Australia is ageing, and this presents challenges around housing, care and affordability. This is more important than ever, given there are currently 2 million people over the age of 75 around the country, but by 2040, this cohort will increase to 3.4 million.
This means there will be an additional 1.4 million people over 75 within the next two decades looking for accommodation that prioritises care and support.
We know that housing supply is challenging today and so is the pressure on residential aged care – a sector that is often confused with retirement living. But our changing demographic outlook around Australia will make things even harder.
Importantly, through the Retirement Living Council’s (RLC) Better Housing for Better Health report, we now know that retirement villages across the country save the Commonwealth Government a billion dollars every year by delaying entry into taxpayer-funded aged care facilities.
This delay is centred around better health, better-designed homes, but also social connection.
The World Health Organisation (WHO) recently declared loneliness a “global public health concern” – they said it’s as bad as having 15 cigarettes a day. Just consider that for a moment – loneliness has now been labelled a global public health concern. While this is genuinely alarming, it’s not altogether surprising.
So, here’s the good news.
Compared to older Australians not living in a retirement community, residents are 15% more physically active, 41% happier, they’re five times more socially active, twice as likely to catch up with family or friends and have reduced levels of depression and loneliness.
In fact, residents are 20% less likely to require hospitalisation after only nine months of living in a retirement community.
But please don’t think that we are telling older people that they must leave the family home – we are simply shining a spotlight on some of the benefits of ‘rightsizing’.
We now know that there are 1.4 million people around the country living in dwellings that are oversized for their needs.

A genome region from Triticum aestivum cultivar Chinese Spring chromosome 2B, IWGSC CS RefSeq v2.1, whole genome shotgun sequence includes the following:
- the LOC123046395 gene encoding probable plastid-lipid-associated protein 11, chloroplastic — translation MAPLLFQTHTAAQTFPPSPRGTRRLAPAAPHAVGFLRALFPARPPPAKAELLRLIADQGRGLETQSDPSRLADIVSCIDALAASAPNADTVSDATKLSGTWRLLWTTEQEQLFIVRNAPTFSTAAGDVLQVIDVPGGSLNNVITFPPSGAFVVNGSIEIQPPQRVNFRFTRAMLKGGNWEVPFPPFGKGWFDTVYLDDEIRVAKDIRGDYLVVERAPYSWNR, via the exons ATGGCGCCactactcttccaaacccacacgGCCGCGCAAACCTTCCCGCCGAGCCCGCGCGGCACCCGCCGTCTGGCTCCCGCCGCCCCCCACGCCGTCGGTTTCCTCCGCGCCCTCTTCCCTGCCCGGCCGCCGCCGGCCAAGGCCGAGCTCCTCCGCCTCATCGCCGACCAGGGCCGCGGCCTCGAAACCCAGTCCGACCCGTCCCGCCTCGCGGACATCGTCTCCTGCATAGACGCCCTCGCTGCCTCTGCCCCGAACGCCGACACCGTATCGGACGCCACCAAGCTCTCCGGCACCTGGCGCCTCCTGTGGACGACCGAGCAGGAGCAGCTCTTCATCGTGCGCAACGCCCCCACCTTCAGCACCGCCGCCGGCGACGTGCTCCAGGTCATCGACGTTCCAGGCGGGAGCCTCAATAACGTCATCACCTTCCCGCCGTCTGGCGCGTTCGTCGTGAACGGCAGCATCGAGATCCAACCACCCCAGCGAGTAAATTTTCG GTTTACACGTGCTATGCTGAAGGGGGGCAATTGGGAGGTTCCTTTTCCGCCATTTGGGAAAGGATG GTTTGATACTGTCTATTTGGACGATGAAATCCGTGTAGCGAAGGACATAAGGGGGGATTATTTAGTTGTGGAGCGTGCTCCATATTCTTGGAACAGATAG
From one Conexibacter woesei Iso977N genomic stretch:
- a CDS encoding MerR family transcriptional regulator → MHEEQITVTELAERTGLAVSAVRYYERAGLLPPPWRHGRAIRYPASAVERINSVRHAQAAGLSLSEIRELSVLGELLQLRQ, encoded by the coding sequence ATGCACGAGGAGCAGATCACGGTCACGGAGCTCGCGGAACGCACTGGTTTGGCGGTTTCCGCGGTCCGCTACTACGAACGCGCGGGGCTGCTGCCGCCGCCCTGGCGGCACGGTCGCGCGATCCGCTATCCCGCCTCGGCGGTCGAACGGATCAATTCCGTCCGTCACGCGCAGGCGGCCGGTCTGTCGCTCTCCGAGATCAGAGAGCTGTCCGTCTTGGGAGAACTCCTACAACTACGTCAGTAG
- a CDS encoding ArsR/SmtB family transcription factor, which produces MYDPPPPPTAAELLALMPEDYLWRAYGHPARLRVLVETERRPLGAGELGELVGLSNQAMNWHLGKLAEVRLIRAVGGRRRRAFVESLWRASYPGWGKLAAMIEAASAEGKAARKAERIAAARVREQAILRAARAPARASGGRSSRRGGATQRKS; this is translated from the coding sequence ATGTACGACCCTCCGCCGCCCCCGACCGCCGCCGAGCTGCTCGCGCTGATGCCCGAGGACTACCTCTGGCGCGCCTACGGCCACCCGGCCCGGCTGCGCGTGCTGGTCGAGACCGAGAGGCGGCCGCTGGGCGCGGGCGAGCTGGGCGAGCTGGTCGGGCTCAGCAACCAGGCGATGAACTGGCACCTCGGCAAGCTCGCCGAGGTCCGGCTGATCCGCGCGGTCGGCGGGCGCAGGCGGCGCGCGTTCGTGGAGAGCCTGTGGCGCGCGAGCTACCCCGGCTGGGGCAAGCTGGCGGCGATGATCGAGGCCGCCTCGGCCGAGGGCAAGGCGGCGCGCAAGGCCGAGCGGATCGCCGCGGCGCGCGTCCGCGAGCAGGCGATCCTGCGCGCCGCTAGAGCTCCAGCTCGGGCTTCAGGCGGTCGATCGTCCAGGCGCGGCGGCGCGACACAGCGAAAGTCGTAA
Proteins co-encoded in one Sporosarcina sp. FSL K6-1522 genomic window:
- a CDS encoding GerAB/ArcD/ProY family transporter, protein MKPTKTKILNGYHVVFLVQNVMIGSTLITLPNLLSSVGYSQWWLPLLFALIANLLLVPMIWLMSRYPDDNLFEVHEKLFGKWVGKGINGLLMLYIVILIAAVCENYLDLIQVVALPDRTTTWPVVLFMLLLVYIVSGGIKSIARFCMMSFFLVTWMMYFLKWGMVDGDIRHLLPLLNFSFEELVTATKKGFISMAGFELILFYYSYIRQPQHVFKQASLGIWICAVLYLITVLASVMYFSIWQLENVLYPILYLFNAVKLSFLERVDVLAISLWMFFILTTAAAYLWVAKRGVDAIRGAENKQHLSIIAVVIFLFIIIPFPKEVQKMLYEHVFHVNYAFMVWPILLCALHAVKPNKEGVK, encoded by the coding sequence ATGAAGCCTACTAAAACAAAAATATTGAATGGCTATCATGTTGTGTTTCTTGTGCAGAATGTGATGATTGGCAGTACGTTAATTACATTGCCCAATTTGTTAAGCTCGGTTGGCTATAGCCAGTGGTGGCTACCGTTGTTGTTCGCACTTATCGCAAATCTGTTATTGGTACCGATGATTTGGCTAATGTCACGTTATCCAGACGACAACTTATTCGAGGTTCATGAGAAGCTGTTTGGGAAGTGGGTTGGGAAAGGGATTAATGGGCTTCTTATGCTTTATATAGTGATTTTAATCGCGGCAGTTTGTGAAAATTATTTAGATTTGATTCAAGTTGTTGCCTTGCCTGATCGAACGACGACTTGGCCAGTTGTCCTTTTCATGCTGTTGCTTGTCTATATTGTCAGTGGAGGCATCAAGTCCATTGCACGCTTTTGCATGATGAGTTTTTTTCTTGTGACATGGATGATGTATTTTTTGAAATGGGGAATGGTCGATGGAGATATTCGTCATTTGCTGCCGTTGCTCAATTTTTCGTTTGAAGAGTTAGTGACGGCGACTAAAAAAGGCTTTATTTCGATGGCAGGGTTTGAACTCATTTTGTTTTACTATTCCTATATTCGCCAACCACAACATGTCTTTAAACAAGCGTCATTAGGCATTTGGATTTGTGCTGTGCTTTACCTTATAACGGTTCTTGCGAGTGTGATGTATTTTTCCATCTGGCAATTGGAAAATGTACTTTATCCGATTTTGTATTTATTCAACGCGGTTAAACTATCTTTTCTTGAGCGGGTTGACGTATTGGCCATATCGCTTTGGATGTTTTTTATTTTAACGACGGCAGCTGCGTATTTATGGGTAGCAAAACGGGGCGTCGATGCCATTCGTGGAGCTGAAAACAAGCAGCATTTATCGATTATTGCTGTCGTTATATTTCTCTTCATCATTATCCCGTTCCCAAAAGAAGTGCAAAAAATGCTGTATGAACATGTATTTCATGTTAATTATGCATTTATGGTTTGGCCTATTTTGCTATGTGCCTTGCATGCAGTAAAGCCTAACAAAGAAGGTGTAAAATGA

Larger homes can increase health risks as people age, with most cases of falls in older people occurring at home. Features like stairs without railings, clutter or poor lighting can create hazards for older people.
This is an important transition because when an older person sells the big family home and moves into a house that is more suitable for their ageing needs, it frees up housing stock for young people, couples and growing families.
So, it’s not just helping people in their later years – it’s helping people at the beginning of their housing journeys too.
It’s now clear that we have a housing type that is driving financial efficiencies for Governments through better-designed homes that minimise trips and falls, and also driving social connection at the same time.
This means people who live in a retirement community are experiencing fewer visits to the General Practitioner (GP), shorter hospital stays and delayed entry to aged care.
Politicians are right to apply a laser focus on housing supply, but they also need to better understand the benefits if we can unleash more supply.
Planning systems don’t always make things easy for home building, and it’s no different in the retirement sector.
Retirement living is a secret weapon for Governments that are struggling to bring more housing stock to a market under duress – and the benefits are now clear for consumers, Governments and society.